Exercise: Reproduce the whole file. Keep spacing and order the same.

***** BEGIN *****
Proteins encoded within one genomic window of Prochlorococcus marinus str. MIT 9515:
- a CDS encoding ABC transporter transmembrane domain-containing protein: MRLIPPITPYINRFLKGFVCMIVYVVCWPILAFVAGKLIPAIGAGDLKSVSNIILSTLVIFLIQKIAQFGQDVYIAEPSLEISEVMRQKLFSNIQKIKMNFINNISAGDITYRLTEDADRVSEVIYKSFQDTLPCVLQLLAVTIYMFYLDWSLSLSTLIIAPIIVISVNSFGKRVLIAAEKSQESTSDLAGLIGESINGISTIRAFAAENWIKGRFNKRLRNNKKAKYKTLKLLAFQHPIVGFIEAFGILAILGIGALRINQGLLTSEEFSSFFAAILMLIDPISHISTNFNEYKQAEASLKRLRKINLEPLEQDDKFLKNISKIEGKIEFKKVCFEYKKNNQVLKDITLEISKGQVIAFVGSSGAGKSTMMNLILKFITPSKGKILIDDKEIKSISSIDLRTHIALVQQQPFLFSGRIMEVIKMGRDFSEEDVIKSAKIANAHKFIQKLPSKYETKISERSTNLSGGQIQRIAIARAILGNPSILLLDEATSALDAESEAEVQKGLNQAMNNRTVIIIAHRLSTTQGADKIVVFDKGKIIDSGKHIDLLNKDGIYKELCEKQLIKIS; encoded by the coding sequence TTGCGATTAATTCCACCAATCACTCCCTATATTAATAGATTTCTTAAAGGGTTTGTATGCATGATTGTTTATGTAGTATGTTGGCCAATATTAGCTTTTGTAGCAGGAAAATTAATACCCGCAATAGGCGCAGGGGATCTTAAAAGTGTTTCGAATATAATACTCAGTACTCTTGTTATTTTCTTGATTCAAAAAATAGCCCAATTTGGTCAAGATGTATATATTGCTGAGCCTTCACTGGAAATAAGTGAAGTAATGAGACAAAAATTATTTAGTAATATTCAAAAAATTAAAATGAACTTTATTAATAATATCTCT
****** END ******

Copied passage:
Proteins encoded within one genomic window of Prochlorococcus marinus str. MIT 9515:
- a CDS encoding ABC transporter transmembrane domain-containing protein: MRLIPPITPYINRFLKGFVCMIVYVVCWPILAFVAGKLIPAIGAGDLKSVSNIILSTLVIFLIQKIAQFGQDVYIAEPSLEISEVMRQKLFSNIQKIKMNFINNISAGDITYRLTEDADRVSEVIYKSFQDTLPCVLQLLAVTIYMFYLDWSLSLSTLIIAPIIVISVNSFGKRVLIAAEKSQESTSDLAGLIGESINGISTIRAFAAENWIKGRFNKRLRNNKKAKYKTLKLLAFQHPIVGFIEAFGILAILGIGALRINQGLLTSEEFSSFFAAILMLIDPISHISTNFNEYKQAEASLKRLRKINLEPLEQDDKFLKNISKIEGKIEFKKVCFEYKKNNQVLKDITLEISKGQVIAFVGSSGAGKSTMMNLILKFITPSKGKILIDDKEIKSISSIDLRTHIALVQQQPFLFSGRIMEVIKMGRDFSEEDVIKSAKIANAHKFIQKLPSKYETKISERSTNLSGGQIQRIAIARAILGNPSILLLDEATSALDAESEAEVQKGLNQAMNNRTVIIIAHRLSTTQGADKIVVFDKGKIIDSGKHIDLLNKDGIYKELCEKQLIKIS; encoded by the coding sequence TTGCGATTAATTCCACCAATCACTCCCTATATTAATAGATTTCTTAAAGGGTTTGTATGCATGATTGTTTATGTAGTATGTTGGCCAATATTAGCTTTTGTAGCAGGAAAATTAATACCCGCAATAGGCGCAGGGGATCTTAAAAGTGTTTCGAATATAATACTCAGTACTCTTGTTATTTTCTTGATTCAAAAAATAGCCCAATTTGGTCAAGATGTATATATTGCTGAGCCTTCACTGGAAATAAGTGAAGTAATGAGACAAAAATTATTTAGTAATATTCAAAAAATTAAAATGAACTTTATTAATAATATCTCT